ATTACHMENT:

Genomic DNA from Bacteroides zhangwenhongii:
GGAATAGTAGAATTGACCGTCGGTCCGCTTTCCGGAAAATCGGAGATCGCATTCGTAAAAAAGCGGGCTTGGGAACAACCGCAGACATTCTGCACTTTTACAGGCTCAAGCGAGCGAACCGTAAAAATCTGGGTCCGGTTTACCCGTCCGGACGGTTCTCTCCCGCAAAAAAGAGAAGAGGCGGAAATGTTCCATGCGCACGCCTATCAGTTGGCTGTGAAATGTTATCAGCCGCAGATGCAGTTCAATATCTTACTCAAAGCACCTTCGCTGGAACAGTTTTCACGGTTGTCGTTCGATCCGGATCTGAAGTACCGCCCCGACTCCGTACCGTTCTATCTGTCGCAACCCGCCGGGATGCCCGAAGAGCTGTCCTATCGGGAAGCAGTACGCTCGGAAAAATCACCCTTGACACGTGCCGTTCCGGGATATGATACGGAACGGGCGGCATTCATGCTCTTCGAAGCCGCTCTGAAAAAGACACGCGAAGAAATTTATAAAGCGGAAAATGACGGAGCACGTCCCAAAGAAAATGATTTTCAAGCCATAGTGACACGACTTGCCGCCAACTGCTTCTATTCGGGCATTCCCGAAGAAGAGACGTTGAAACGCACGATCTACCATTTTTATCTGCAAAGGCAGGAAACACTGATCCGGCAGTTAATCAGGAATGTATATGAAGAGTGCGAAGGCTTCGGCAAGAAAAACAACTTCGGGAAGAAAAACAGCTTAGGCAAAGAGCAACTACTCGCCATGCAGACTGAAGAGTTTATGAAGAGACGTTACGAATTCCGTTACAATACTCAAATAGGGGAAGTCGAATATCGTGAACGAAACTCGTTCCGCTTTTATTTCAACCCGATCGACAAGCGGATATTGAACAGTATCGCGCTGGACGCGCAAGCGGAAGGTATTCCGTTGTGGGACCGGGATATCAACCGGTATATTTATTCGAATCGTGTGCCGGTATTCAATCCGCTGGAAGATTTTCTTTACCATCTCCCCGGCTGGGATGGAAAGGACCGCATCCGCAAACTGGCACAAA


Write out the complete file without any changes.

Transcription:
Genomic DNA from Bacteroides zhangwenhongii:
GGAATAGTAGAATTGACCGTCGGTCCGCTTTCCGGAAAATCGGAGATCGCATTCGTAAAAAAGCGGGCTTGGGAACAACCGCAGACATTCTGCACTTTTACAGGCTCAAGCGAGCGAACCGTAAAAATCTGGGTCCGGTTTACCCGTCCGGACGGTTCTCTCCCGCAAAAAAGAGAAGAGGCGGAAATGTTCCATGCGCACGCCTATCAGTTGGCTGTGAAATGTTATCAGCCGCAGATGCAGTTCAATATCTTACTCAAAGCACCTTCGCTGGAACAGTTTTCACGGTTGTCGTTCGATCCGGATCTGAAGTACCGCCCCGACTCCGTACCGTTCTATCTGTCGCAACCCGCCGGGATGCCCGAAGAGCTGTCCTATCGGGAAGCAGTACGCTCGGAAAAATCACCCTTGACACGTGCCGTTCCGGGATATGATACGGAACGGGCGGCATTCATGCTCTTCGAAGCCGCTCTGAAAAAGACACGCGAAGAAATTTATAAAGCGGAAAATGACGGAGCACGTCCCAAAGAAAATGATTTTCAAGCCATAGTGACACGACTTGCCGCCAACTGCTTCTATTCGGGCATTCCCGAAGAAGAGACGTTGAAACGCACGATCTACCATTTTTATCTGCAAAGGCAGGAAACACTGATCCGGCAGTTAATCAGGAATGTATATGAAGAGTGCGAAGGCTTCGGCAAGAAAAACAACTTCGGGAAGAAAAACAGCTTAGGCAAAGAGCAACTACTCGCCATGCAGACTGAAGAGTTTATGAAGAGACGTTACGAATTCCGTTACAATACTCAAATAGGGGAAGTCGAATATCGTGAACGAAACTCGTTCCGCTTTTATTTCAACCCGATCGACAAGCGGATATTGAACAGTATCGCGCTGGACGCGCAAGCGGAAGGTATTCCGTTGTGGGACCGGGATATCAACCGGTATATTTATTCGAATCGTGTGCCGGTATTCAATCCGCTGGAAGATTTTCTTTACCATCTCCCCGGCTGGGATGGAAAGGACCGCATCCGCAAACTGGCACAAA